Rotating a bone by moving tail only in an Axis

I have a bone in my scene, and want to rotate the bone so that it results in a different tail position, but by moving the tail only towards Z+ direction.

So, let’s say that there’s the bone head in this position.

And the original rotation for the bone makes the tail located in the certain position in the space.

I want to get the rotation that would put the tail in the new position (red) that keeps the angle and the original length?(I don’t know how to call it, but the red point in the XY plane is on the line that connects the (0,0) and the original (x,y).

This is my try so far, but it just moves the bone to some weird location. Any help would be appreciated!

        function rotateBoneByDeltaZ(boneName: string, deltaZ: number) {
            let children: Map<string, string> = new Map();

            const targetBone = skeletonHelper.bones.find(bone => === boneName);
            const childBone = skeletonHelper.bones.find(bone => === children.get(boneName));

            const head = targetBone.position;
            const tail = childBone.position;

            let world_head = new THREE.Vector3();

            let world_tail = new THREE.Vector3();
            world_tail = new Vector3().subVectors(world_tail, world_head);
            const new_world_tail = adjustZ(world_tail, deltaZ);

            const targetAngle = calculateTargetAngle(world_tail, new_world_tail);
            rotateBoneByGlobalAxis(boneName, targetAngle, 'Z');

        function adjustZ(vector: Vector3, deltaZ: number): Vector3 {
            const x = vector.x;
            const y = vector.y;
            const r = vector.length();
            const theta = Math.atan2(y, x);
            const z1 = vector.z + deltaZ;

            if (z1 ** 2 > r ** 2) {
                return vector;

            const x1 = Math.sqrt(r ** 2 - z1 ** 2) * Math.cos(theta);
            const y1 = Math.sqrt(r ** 2 - z1 ** 2) * Math.sin(theta);

            // // print old size and new size
            console.log(r, Math.sqrt(x1 ** 2 + y1 ** 2 + z1 ** 2));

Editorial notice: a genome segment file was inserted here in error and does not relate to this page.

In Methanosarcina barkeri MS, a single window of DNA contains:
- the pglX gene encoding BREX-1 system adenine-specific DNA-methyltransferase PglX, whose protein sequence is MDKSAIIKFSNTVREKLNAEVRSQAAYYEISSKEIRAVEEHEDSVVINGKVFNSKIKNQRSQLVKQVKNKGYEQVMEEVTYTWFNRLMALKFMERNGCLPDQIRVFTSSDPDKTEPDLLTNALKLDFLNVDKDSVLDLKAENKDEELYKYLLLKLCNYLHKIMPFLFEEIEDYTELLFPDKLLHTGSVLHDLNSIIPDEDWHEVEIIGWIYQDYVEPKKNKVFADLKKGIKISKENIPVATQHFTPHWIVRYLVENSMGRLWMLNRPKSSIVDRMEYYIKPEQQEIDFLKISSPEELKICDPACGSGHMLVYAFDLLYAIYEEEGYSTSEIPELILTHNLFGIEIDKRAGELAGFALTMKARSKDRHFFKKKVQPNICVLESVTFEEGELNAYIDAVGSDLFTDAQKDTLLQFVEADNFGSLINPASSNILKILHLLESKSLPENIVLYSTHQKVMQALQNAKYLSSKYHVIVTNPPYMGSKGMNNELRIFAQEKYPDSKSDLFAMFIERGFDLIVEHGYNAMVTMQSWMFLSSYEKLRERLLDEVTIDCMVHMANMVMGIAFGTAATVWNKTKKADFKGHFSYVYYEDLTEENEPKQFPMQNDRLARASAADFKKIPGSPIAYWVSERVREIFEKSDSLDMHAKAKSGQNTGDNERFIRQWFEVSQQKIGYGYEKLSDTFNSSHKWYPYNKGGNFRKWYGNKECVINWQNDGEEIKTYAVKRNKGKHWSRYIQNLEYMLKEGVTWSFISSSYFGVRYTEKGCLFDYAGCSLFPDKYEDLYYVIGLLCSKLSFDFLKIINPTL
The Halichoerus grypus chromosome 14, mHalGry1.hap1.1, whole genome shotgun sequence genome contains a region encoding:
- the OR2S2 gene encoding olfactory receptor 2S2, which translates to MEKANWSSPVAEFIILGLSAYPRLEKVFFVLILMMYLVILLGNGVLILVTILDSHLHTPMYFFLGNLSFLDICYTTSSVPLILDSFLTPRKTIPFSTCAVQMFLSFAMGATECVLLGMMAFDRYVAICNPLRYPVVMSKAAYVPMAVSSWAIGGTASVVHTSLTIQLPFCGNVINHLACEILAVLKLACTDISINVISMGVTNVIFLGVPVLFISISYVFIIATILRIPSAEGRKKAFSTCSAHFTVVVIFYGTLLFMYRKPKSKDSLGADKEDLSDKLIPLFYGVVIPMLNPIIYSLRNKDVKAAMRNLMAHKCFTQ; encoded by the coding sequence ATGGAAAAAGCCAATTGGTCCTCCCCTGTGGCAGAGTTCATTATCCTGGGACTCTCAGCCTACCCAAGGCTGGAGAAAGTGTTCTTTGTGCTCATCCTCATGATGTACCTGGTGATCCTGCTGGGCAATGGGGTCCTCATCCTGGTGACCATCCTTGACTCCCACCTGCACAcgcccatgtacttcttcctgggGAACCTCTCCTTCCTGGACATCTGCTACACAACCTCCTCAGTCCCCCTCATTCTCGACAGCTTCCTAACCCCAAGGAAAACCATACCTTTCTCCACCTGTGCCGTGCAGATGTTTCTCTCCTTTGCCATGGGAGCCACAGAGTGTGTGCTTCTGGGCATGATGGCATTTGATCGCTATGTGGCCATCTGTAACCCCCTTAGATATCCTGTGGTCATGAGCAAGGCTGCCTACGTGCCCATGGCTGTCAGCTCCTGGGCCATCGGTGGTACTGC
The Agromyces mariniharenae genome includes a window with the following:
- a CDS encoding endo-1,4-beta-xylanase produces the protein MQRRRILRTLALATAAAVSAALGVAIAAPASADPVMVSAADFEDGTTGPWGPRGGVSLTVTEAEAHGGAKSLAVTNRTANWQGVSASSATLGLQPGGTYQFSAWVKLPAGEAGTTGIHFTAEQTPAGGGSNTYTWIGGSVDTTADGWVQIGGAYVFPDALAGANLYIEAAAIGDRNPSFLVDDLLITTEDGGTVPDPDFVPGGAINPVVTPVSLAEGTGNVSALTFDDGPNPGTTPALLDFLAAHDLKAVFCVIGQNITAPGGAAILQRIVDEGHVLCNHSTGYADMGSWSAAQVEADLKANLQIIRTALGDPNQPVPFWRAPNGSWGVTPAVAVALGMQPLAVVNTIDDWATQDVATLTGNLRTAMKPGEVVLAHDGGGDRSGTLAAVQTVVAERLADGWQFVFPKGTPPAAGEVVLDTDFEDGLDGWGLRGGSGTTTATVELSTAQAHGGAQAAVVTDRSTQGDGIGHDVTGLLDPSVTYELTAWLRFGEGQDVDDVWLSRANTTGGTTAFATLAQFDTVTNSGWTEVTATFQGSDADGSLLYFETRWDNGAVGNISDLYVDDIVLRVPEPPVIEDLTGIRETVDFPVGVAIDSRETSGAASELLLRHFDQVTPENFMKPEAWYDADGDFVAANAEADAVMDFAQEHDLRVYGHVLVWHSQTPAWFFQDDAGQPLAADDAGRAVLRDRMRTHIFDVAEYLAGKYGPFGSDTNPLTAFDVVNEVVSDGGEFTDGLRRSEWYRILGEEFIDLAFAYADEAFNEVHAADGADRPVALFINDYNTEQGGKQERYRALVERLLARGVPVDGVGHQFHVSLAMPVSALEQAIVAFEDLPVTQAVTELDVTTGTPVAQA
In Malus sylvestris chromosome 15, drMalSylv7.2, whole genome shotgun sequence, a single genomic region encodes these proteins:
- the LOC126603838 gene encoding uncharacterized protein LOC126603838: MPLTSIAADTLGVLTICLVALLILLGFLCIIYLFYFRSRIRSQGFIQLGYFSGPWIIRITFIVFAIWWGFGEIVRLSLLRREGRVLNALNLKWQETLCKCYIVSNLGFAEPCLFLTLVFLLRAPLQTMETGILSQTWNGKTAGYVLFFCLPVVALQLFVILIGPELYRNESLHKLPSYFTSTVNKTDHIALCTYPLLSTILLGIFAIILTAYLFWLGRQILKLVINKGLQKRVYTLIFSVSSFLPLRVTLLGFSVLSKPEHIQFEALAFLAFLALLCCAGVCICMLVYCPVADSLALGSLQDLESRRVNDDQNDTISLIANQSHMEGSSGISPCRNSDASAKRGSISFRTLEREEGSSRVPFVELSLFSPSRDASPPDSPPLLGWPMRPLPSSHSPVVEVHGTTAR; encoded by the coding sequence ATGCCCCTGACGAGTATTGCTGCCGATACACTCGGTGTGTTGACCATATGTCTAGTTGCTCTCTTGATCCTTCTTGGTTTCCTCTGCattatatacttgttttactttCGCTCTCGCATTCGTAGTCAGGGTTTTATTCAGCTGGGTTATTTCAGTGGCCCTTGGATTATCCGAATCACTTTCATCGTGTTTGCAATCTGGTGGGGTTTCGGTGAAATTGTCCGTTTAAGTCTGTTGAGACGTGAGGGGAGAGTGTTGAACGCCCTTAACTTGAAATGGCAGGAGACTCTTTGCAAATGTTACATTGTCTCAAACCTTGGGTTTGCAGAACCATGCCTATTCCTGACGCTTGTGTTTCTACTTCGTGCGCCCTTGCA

return new Vector3(x1, y1, z1);

        function calculateTargetAngle(tail: Vector3, newTail: Vector3): number {
            const length = tail.length();
            const v0 = tail.clone();
            const v1 = newTail.clone();

            const theta0 = Math.asin(v0.z / length);
            const theta1 = Math.asin(v1.z / length);

            return theta1 - theta0;

        function rotateBoneByGlobalAxis(boneName: string, angle: number, axis: 'X' | 'Y' | 'Z') {
            const targetBone = skeletonHelper.bones.find(bone => === boneName);
            rotateAroundParallelAxis(targetBone, angle, axis);

        function rotateAroundParallelAxis(object: Object3D, angle: number, axis: string) {
            // Store the original position
            const originalPosition = object.position.clone();

            // Step 1: Translate the object such that the point coincides with the origin

            // Step 2: Rotate the object around the global Z axis
            switch (axis) {
                case 'X':
                    object.rotation.x += angle;
                case 'Y':
                    object.rotation.y += angle;
                case 'Z':
                    object.rotation.z += angle;

            // Step 3: Translate the object back to its original position

The long axis of the bone isn’t always consistent. I’ve had some modellers that export Y as the long axis and some that use Z.

You can still make it work, but you might have to transform the vector you use to target.

Another trick is to use bone.lookAt instead of manually computing the transform…

So, say you have the point in worldspace you want to point the bone at…

you can do something like…

bone.worldToLocal( boneLookTarget  )

to convert the look target into bone space…

bone.lookAt( boneLookTarget )

to point the bone at the target.

If your bones have a different axis set as up, you might need to rotate the target point first…

by something like…

bone.worldToLocal( boneLookTarget  )
// swap the y with z (for weird bones that sometimes come from FBX models)
boneLookTarget.set( boneLookTarget.x , boneLookTarget.z, boneLookTarget.y );
bone.lookAt( boneLookTarget );

THEN… you might also hit problems with the twist of the bone… this can be controlled by changing the bone.up vector to the local axis that you want to be “up”

bone.up = new THREE.Vector3( 0, 0, 1); //Change the up vector of this bone at init time.

It’s always fiddly to get these to work right, but those are some of the main tools I’ve used in the past to do it, and this is off the top of my head, so YMMV :slight_smile: good luck!

I didn’t expect I would get an answer this quick!
Thank you, you’ve made my day :blush:
I’ll try it and let you know

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